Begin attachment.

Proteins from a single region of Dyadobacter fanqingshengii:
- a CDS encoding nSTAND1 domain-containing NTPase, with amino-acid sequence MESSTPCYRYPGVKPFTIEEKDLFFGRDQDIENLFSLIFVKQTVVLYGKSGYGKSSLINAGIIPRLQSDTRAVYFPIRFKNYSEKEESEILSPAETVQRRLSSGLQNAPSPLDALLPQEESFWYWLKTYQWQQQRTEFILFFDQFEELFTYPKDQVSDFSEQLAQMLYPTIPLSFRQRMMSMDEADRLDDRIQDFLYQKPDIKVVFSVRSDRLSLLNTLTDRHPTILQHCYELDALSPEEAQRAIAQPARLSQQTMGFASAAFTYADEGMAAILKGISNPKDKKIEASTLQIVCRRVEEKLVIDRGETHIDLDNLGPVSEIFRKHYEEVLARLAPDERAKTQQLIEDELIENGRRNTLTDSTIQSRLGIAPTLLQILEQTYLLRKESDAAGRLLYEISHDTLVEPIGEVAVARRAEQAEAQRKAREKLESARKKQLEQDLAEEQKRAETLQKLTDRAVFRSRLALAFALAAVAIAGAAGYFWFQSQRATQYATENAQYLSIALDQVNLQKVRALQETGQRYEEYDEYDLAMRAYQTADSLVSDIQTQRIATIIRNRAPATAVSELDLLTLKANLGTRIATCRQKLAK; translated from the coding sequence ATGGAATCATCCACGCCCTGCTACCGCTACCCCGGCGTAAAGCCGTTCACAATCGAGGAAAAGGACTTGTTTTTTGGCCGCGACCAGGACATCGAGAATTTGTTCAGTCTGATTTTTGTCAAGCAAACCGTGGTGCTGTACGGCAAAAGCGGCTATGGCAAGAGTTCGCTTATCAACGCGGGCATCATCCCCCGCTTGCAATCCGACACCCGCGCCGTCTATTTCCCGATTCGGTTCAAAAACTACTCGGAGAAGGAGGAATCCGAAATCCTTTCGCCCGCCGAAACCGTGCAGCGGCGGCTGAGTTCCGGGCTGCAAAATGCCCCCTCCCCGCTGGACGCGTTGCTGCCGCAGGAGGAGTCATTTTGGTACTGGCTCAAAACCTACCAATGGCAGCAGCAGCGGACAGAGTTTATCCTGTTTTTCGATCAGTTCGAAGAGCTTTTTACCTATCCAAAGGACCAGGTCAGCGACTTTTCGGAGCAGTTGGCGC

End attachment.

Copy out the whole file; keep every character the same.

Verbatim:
Proteins from a single region of Dyadobacter fanqingshengii:
- a CDS encoding nSTAND1 domain-containing NTPase, with amino-acid sequence MESSTPCYRYPGVKPFTIEEKDLFFGRDQDIENLFSLIFVKQTVVLYGKSGYGKSSLINAGIIPRLQSDTRAVYFPIRFKNYSEKEESEILSPAETVQRRLSSGLQNAPSPLDALLPQEESFWYWLKTYQWQQQRTEFILFFDQFEELFTYPKDQVSDFSEQLAQMLYPTIPLSFRQRMMSMDEADRLDDRIQDFLYQKPDIKVVFSVRSDRLSLLNTLTDRHPTILQHCYELDALSPEEAQRAIAQPARLSQQTMGFASAAFTYADEGMAAILKGISNPKDKKIEASTLQIVCRRVEEKLVIDRGETHIDLDNLGPVSEIFRKHYEEVLARLAPDERAKTQQLIEDELIENGRRNTLTDSTIQSRLGIAPTLLQILEQTYLLRKESDAAGRLLYEISHDTLVEPIGEVAVARRAEQAEAQRKAREKLESARKKQLEQDLAEEQKRAETLQKLTDRAVFRSRLALAFALAAVAIAGAAGYFWFQSQRATQYATENAQYLSIALDQVNLQKVRALQETGQRYEEYDEYDLAMRAYQTADSLVSDIQTQRIATIIRNRAPATAVSELDLLTLKANLGTRIATCRQKLAK; translated from the coding sequence ATGGAATCATCCACGCCCTGCTACCGCTACCCCGGCGTAAAGCCGTTCACAATCGAGGAAAAGGACTTGTTTTTTGGCCGCGACCAGGACATCGAGAATTTGTTCAGTCTGATTTTTGTCAAGCAAACCGTGGTGCTGTACGGCAAAAGCGGCTATGGCAAGAGTTCGCTTATCAACGCGGGCATCATCCCCCGCTTGCAATCCGACACCCGCGCCGTCTATTTCCCGATTCGGTTCAAAAACTACTCGGAGAAGGAGGAATCCGAAATCCTTTCGCCCGCCGAAACCGTGCAGCGGCGGCTGAGTTCCGGGCTGCAAAATGCCCCCTCCCCGCTGGACGCGTTGCTGCCGCAGGAGGAGTCATTTTGGTACTGGCTCAAAACCTACCAATGGCAGCAGCAGCGGACAGAGTTTATCCTGTTTTTCGATCAGTTCGAAGAGCTTTTTACCTATCCAAAGGACCAGGTCAGCGACTTTTCGGAGCAGTTGGCGC